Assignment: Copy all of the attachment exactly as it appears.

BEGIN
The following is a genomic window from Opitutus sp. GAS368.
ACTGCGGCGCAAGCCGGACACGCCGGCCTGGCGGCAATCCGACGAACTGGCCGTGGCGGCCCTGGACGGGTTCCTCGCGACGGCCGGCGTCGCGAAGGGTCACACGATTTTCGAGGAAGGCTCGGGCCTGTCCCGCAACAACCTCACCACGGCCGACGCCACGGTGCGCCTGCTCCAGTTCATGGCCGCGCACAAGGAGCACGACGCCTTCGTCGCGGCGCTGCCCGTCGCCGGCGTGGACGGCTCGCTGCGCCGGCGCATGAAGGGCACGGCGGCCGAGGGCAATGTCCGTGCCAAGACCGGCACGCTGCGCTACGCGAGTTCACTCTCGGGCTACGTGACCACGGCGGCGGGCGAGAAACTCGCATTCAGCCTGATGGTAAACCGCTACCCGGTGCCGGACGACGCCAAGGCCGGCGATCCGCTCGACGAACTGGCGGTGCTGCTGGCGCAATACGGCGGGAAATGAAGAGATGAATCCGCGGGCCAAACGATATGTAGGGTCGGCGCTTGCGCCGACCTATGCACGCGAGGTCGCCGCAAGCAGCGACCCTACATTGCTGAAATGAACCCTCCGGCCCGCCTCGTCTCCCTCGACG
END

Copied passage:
The following is a genomic window from Opitutus sp. GAS368.
ACTGCGGCGCAAGCCGGACACGCCGGCCTGGCGGCAATCCGACGAACTGGCCGTGGCGGCCCTGGACGGGTTCCTCGCGACGGCCGGCGTCGCGAAGGGTCACACGATTTTCGAGGAAGGCTCGGGCCTGTCCCGCAACAACCTCACCACGGCCGACGCCACGGTGCGCCTGCTCCAGTTCATGGCCGCGCACAAGGAGCACGACGCCTTCGTCGCGGCGCTGCCCGTCGCCGGCGTGGACGGCTCGCTGCGCCGGCGCATGAAGGGCACGGCGGCCGAGGGCAATGTCCGTGCCAAGACCGGCACGCTGCGCTACGCGAGTTCACTCTCGGGCTACGTGACCACGGCGGCGGGCGAGAAACTCGCATTCAGCCTGATGGTAAACCGCTACCCGGTGCCGGACGACGCCAAGGCCGGCGATCCGCTCGACGAACTGGCGGTGCTGCTGGCGCAATACGGCGGGAAATGAAGAGATGAATCCGCGGGCCAAACGATATGTAGGGTCGGCGCTTGCGCCGACCTATGCACGCGAGGTCGCCGCAAGCAGCGACCCTACATTGCTGAAATGAACCCTCCGGCCCGCCTCGTCTCCCTCGACG